January 2009 was the last time that Ray was in Nepal. Speaking to him as he was leaving Hong Kong, I got a sense that he was very excited about returning. “You are absolutely right Po and I can tell you why. Firstly, the main reason that I am going back is my orphanage. With my help, they are going to spend $5,000 that was raised last year when I ran the New York marathon on the things they most need. I discovered the orphanage in October 2008 and knew then that I wanted to help. So it has been a long time coming and now the wait is finally over. We can really do so much to improve the lives of the kids there – I can’t wait to get started (for more information about Ray’s global fundraising campaign, see Calling All Angels). But first, I am going to complete the trek to Everest Base Camp – something I have wanted to do for years” he told me. “I missed the chance the last time I was here, opting to do the Annapurna Circuit and the Sanctuary instead. The trek will take me to the highest altitude I have been to so far, at just over 18,000 feet and I am really excited about it. Because of the weather, I will have to complete the trek first and then go to Pokhara to complete my programme with the orphanage; the monsoon season usually starts at the end of May or early June and would make trekking in the Everest region much more challenging, with heavy rain, muddy landslides and leeches to content with. I think I would much rather do the trek in drier, sunnier weather” admitted Ray. I am hoping that when I arrive in Nepal, everything is functioning normally as I have quite a lot to organise around my trek and only a few days to get going to make sure we get inside the weather window I mentioned” explained our well organised traveller.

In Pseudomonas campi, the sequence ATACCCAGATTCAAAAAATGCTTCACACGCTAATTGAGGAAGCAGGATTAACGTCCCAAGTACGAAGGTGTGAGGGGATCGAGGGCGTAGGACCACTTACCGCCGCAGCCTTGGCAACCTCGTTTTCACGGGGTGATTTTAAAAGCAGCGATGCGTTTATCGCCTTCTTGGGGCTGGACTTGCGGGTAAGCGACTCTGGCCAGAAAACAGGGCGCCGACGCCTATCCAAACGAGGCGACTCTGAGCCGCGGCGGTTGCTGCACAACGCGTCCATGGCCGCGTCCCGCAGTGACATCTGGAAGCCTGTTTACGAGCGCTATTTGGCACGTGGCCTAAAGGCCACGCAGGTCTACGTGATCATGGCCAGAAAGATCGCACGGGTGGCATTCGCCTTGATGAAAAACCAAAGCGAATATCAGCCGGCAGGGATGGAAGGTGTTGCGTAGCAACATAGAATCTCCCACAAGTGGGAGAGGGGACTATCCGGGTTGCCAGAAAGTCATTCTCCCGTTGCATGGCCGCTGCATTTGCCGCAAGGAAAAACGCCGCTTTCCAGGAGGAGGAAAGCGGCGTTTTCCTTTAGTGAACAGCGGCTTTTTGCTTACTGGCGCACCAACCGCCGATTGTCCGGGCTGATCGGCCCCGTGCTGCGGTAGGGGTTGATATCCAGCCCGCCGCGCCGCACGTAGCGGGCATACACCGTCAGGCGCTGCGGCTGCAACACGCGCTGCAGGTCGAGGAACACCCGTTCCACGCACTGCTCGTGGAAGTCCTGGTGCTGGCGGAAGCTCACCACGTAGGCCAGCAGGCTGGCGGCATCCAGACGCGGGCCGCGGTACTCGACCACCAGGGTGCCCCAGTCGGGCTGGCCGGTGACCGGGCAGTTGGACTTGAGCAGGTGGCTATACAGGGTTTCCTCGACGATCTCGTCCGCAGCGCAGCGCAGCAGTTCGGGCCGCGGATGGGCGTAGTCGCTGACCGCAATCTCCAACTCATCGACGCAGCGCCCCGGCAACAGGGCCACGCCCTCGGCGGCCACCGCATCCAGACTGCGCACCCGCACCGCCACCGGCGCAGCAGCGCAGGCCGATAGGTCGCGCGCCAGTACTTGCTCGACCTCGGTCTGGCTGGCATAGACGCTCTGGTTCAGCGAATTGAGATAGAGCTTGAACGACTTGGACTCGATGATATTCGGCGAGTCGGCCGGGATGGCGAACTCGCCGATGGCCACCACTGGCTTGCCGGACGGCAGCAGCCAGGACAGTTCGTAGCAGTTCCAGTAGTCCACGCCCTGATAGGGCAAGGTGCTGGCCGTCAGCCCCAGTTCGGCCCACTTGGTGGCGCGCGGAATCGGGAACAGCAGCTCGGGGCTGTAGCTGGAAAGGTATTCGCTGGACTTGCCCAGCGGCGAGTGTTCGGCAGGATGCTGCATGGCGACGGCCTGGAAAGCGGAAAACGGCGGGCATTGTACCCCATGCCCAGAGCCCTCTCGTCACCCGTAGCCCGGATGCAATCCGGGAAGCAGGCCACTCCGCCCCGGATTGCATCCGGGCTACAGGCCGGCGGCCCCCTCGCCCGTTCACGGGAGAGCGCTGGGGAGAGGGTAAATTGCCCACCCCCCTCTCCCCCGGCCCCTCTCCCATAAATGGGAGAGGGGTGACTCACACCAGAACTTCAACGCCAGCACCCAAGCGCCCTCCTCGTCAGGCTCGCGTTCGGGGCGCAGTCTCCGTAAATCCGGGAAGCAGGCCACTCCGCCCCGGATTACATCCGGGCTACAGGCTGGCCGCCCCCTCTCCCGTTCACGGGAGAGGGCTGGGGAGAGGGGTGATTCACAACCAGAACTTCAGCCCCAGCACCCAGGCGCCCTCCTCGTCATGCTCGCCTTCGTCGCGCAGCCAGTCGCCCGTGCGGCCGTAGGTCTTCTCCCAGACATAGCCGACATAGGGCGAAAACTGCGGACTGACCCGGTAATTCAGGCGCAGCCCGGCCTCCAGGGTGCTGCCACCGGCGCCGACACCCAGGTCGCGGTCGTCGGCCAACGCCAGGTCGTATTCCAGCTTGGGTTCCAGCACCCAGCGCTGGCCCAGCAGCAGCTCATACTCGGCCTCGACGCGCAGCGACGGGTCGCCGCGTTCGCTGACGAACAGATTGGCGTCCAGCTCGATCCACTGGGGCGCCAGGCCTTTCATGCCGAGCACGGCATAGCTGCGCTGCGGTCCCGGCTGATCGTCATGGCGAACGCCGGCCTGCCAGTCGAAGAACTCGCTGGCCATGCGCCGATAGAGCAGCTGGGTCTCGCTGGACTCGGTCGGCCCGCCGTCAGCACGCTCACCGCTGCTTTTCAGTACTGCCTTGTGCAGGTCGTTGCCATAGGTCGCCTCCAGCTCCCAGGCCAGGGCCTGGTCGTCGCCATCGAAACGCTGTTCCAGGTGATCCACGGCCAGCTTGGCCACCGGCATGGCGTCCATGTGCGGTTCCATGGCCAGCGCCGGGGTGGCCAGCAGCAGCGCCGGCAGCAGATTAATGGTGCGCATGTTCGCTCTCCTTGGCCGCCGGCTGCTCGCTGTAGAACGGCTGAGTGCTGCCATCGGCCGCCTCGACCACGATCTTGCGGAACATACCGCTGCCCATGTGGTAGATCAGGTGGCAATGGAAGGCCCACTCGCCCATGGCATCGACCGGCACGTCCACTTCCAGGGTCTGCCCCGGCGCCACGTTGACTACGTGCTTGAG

Above: First the good news for Ray; he arrived in Kathmandu (see map) from Hong Kong in good time to organise a guide and porter for his trek to Everest Base Camp (due east of Kathmandu) ……

Below: Then the bad news – the hard-core Maoist supporters called for a general strike to begin on the day Ray arrived, paralysing Nepal for about six days – “I knew something was wrong when I got to the airport as I would normally expect to be swamped by taxi drivers and hoteliers all looking for business, but there were none to be seen. Although most local people would prefer to be open for business, the Maoists intimidated everyone into supporting the strike, threatening to destroy their property if they tried to open their shop or drive their vehicle on the road. The strike also meant no buses running or ATM’s working, as the banks were too worried about the potential for looting and rioting, which was a serious problem for me as I needed to take sufficient Nepalese Rupees up into the mountains to pay for my food and lodging for 2-3 weeks on the trek” explained our concerned traveller. “It was one of those great opportunities to just relax and go with the flow, knowing that it would probably all turn out alright” added Ray. (Editors Note: For further information about the Maoist protests in Nepal, visit the BBC News Website)

At least Ray was fortunate enough to have gone online and pre-booked a room in a guest house before leaving Hong Kong. “One of the guys from the guest house told me he would come to the airport to collect me” recalled Ray. “My flight did not arrive until around 10.30pm in the evening so it was great there was someone there to meet me, especially as he had managed to arrange some transportation to the Thamel area of the city which is about seven kilometres away. It took some of the immediate pressure off and meant that my first night was sorted. As I went to sleep, I thought I would go and have breakfast the next morning at one of my favourite restaurants, assuming that as they catered only for tourists, it would be open. No such luck – when daylight broke and I entered Thamel, I was shocked to discover the place was like a ghost town, with absolutely everything closed. Suddenly, just finding any food at all was going to be a challenge” recalled Ray. It dawned on me that the best thing I could do would be to get out of the city as fast as possible and I managed to pull forward the date of departure for my trek to leave within 48 hours. And fortunately, I found one ATM that was still dispensing cash after an exhaustive search, which was a huge relief” added Ray. And the food? “Yes Po, my guest house were able to rustle up some curry and rice – not my favourite but it was a choice of take it or leave it and I definitely wasn’t going to go hungry!”